This thesis develops a theme that is often missing from theological anthropology: the place and value of human sexuality. It contends that sexual love”whether expressed in monogamous other-sex or same-sex unions”can be an embodiment of grace and therefore can and should be recognised as, and expected to be, an occasion of holiness. Human sexuality and sexual union are included in the love of God, come from the love of God, and are a consequence of the love of God. Through engaging with theologians as diverse as Karl Barth, Jurgen Moltmann, Rowan Williams, Grace Jantzen, Graham Ward, Eugene F. Rogers Jr., Gerard Loughlin, Sarah Coakley and James Alison, the thesis tells the story of successive revelation that sets out to link the Trinity, theological anthropology, Christology, and pneumatology to enable a fresh valuing of the human body and human sexual relationships. The approach is inclusive and looks toward the church's blessing of same-sex unions and the ordination of gay and lesbian Christians living in monogamous unions. The Graced Body is the unifying theme of the thesis and refers to the personal and the ecclesial dimensions of Christian life.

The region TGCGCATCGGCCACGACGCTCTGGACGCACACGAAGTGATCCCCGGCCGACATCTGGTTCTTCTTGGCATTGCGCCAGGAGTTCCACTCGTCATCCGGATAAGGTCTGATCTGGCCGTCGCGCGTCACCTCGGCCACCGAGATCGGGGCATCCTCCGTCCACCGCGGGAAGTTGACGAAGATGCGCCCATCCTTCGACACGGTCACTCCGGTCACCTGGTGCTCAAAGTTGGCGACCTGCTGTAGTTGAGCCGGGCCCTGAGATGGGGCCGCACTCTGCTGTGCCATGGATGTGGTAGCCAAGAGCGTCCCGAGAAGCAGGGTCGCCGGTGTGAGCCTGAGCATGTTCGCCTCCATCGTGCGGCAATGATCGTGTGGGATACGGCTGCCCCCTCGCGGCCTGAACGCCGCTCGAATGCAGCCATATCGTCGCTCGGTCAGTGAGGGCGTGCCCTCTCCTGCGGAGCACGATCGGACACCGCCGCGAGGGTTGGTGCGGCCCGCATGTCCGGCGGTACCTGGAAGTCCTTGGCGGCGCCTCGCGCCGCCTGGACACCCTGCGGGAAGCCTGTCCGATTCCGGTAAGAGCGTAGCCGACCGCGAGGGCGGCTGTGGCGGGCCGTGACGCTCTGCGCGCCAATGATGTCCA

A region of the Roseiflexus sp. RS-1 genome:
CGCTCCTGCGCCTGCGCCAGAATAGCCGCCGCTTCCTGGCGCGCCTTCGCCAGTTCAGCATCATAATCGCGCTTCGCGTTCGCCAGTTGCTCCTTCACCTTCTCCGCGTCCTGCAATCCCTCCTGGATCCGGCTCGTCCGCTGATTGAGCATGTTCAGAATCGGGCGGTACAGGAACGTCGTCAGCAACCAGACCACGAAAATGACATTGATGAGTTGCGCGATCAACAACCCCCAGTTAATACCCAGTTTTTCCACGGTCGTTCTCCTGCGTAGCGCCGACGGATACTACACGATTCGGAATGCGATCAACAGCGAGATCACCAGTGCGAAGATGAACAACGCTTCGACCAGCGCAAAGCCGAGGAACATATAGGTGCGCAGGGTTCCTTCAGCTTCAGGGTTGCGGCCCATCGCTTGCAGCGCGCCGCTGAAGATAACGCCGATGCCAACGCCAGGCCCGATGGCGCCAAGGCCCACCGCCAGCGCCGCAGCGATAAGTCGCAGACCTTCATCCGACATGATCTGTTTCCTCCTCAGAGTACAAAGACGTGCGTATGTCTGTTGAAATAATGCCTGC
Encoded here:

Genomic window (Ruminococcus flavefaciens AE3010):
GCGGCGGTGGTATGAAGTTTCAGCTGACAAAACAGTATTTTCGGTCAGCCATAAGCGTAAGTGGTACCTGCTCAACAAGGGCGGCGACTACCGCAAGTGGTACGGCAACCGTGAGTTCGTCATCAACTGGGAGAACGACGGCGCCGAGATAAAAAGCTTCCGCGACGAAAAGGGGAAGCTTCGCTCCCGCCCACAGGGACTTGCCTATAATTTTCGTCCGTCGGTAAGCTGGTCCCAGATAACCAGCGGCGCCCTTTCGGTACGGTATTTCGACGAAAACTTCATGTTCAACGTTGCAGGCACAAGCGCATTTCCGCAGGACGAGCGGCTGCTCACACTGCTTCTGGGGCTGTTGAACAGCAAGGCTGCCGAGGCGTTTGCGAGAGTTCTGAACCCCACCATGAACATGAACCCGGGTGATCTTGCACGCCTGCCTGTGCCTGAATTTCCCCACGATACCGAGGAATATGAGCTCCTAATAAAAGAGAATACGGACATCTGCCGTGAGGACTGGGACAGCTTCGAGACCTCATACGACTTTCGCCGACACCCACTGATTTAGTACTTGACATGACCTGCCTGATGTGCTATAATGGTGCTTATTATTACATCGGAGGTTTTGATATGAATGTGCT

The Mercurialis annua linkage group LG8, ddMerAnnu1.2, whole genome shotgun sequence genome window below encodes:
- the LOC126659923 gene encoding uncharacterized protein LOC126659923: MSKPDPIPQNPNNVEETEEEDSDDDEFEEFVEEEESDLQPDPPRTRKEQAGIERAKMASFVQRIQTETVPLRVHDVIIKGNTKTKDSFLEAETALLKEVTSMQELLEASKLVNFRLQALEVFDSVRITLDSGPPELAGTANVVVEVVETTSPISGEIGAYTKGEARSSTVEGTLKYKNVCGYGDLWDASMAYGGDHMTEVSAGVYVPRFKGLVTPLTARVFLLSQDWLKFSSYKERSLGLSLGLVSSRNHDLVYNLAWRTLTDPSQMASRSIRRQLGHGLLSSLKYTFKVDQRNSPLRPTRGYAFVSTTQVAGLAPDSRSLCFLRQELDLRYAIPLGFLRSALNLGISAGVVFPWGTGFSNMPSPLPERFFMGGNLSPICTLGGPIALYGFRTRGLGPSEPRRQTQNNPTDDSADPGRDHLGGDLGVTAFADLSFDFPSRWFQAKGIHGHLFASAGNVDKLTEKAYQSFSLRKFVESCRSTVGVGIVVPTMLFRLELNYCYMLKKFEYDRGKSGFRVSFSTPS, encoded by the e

|Qualification||Doctor of Philosophy|
|Award date||01 Mar 2011|
|Place of Publication||Australia|
|Publication status||Published - 2011|